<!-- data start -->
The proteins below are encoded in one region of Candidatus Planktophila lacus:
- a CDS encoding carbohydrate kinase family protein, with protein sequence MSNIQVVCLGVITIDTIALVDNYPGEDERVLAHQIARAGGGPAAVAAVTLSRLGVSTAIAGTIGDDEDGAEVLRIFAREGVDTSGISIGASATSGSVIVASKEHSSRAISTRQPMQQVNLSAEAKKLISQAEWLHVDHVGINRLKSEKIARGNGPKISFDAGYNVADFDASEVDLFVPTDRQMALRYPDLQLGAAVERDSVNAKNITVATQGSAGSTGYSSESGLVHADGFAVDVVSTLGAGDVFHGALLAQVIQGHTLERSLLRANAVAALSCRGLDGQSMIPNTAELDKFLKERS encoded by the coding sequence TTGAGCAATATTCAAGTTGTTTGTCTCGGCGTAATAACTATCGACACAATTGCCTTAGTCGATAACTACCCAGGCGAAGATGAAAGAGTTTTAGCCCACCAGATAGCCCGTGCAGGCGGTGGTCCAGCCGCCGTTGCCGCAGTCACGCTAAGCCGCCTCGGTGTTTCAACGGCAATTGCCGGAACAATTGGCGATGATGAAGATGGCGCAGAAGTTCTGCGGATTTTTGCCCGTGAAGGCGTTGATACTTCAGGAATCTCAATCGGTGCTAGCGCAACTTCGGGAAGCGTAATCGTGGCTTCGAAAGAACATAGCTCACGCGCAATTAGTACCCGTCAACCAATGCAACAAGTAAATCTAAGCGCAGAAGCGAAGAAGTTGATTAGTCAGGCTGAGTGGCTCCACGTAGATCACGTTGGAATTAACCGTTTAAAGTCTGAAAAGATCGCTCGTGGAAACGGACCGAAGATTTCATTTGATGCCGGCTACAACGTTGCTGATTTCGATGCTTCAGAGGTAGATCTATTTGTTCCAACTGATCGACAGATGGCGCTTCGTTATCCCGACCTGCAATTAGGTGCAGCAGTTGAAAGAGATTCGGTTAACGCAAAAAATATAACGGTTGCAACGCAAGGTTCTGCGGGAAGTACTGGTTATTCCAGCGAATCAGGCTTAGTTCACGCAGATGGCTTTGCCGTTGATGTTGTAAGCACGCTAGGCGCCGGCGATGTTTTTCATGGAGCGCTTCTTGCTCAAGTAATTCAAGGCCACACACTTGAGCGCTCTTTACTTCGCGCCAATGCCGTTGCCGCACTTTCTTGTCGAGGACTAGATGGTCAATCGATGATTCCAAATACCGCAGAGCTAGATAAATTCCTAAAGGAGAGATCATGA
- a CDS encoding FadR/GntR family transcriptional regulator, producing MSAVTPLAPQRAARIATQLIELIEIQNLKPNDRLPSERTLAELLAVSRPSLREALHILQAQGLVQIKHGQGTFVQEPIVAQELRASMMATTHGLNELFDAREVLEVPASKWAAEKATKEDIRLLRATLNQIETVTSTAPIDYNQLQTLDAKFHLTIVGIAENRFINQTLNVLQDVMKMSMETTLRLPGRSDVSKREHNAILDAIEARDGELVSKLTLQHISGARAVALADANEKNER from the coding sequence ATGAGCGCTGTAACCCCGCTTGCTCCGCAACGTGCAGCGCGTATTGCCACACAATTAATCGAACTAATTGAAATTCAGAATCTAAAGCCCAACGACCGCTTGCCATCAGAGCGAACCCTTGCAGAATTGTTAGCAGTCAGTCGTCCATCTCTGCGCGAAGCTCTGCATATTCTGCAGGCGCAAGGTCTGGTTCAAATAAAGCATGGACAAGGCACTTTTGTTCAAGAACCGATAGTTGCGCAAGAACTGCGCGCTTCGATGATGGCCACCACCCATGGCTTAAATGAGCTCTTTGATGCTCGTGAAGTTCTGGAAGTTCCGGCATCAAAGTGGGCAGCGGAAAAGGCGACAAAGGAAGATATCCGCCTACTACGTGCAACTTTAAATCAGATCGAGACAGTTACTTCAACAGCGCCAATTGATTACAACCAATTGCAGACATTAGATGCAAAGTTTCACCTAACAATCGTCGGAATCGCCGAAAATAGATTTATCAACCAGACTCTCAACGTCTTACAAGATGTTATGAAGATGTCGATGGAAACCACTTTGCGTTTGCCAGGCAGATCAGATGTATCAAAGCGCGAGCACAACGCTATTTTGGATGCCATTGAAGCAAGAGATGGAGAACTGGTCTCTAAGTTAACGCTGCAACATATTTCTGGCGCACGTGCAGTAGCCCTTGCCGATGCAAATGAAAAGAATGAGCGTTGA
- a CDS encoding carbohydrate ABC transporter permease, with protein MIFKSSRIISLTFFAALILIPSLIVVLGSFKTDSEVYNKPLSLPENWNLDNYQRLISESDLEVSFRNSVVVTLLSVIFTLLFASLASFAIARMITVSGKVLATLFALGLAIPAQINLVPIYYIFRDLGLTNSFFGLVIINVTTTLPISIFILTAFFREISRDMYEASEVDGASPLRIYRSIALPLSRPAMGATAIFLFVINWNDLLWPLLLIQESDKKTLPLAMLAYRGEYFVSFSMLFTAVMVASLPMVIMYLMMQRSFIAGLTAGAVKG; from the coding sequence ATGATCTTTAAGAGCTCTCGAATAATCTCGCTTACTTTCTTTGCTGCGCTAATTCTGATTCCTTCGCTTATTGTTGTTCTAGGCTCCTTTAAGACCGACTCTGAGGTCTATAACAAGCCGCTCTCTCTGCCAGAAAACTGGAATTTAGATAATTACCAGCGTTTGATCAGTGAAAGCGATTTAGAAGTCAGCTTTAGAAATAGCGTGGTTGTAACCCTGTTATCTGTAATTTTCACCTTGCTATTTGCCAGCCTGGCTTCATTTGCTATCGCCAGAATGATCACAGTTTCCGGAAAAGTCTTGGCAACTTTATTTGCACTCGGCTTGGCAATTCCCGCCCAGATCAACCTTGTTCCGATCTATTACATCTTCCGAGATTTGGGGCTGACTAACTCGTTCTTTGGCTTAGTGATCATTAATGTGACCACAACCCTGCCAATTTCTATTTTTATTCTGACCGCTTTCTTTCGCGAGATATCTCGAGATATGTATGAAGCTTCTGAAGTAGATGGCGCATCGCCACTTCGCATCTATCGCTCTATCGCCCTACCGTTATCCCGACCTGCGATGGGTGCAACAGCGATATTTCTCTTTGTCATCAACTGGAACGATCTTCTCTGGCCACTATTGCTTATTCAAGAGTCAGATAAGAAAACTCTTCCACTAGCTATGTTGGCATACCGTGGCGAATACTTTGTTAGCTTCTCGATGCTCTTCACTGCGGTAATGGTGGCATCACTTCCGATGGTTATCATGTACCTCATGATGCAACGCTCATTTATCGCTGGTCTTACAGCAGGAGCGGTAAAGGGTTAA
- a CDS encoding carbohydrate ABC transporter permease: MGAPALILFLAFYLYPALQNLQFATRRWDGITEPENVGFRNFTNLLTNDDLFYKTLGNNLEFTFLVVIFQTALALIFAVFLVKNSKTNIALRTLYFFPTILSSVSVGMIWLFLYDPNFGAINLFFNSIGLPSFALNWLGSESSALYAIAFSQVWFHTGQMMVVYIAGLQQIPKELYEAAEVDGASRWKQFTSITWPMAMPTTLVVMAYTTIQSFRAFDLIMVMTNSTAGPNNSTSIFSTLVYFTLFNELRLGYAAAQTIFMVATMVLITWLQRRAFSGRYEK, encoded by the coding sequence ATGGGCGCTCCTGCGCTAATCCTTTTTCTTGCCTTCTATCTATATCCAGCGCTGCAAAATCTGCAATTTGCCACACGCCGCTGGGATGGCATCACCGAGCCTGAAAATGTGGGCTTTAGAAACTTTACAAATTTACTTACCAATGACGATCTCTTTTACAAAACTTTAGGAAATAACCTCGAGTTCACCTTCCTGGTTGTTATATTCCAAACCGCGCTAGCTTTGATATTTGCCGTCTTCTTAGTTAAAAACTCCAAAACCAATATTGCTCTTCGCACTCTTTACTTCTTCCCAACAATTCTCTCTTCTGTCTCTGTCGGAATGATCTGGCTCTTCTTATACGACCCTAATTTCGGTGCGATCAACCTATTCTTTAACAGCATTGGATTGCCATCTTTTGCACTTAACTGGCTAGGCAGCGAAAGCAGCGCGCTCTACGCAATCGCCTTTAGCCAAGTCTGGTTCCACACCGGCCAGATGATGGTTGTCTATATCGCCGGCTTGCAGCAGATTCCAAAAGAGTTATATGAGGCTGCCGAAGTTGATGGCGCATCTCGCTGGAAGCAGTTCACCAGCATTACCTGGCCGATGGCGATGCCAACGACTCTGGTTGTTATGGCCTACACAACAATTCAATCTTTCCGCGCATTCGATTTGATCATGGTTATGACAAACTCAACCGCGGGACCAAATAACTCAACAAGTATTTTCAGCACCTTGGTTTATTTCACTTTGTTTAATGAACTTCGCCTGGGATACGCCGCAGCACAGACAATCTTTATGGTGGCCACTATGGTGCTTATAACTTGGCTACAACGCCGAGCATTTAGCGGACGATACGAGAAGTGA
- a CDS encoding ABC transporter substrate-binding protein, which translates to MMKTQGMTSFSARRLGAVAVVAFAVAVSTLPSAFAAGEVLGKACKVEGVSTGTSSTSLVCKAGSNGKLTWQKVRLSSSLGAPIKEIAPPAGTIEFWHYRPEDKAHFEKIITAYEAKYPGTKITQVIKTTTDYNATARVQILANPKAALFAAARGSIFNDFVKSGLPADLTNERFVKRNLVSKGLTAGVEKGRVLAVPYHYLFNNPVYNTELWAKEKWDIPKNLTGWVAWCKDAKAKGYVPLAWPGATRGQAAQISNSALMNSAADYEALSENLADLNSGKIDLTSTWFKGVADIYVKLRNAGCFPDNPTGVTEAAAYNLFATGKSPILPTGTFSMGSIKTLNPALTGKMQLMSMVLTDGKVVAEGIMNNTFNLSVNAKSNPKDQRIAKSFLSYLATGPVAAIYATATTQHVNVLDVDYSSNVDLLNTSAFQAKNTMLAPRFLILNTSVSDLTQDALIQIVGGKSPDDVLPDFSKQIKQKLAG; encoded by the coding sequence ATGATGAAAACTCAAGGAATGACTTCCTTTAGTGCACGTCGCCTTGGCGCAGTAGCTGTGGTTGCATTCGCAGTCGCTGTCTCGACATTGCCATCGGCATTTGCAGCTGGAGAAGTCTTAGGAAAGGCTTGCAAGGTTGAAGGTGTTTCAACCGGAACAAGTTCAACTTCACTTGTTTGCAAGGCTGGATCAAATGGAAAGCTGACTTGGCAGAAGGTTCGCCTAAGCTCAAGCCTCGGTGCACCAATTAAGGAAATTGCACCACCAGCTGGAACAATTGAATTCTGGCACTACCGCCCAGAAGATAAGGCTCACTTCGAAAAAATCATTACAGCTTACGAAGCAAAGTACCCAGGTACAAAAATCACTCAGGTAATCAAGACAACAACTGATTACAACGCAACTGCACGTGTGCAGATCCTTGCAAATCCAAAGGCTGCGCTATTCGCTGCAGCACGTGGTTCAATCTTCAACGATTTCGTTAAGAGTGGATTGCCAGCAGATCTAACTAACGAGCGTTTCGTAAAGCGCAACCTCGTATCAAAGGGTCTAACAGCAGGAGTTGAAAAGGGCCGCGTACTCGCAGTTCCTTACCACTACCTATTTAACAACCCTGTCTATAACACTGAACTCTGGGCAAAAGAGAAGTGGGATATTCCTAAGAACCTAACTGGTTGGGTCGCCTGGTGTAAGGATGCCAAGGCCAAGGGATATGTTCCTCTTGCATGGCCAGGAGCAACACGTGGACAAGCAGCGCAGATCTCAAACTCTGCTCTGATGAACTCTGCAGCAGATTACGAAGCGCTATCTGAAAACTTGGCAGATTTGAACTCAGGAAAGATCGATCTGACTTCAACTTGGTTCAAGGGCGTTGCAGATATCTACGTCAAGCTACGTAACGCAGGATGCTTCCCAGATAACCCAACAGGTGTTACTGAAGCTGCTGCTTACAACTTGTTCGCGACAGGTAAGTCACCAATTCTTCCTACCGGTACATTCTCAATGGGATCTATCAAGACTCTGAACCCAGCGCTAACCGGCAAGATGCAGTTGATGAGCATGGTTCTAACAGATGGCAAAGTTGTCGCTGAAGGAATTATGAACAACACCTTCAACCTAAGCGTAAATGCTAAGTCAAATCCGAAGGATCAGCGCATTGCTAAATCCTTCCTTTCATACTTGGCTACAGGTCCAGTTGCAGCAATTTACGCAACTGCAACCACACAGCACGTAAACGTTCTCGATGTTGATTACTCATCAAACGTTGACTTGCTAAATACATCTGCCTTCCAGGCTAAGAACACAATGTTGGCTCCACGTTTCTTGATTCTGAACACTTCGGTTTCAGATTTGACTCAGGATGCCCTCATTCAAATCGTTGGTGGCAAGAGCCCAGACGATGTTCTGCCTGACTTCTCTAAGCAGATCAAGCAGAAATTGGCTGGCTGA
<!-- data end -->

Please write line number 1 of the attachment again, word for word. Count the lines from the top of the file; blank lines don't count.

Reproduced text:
The proteins below are encoded in one region of Candidatus Planktophila lacus: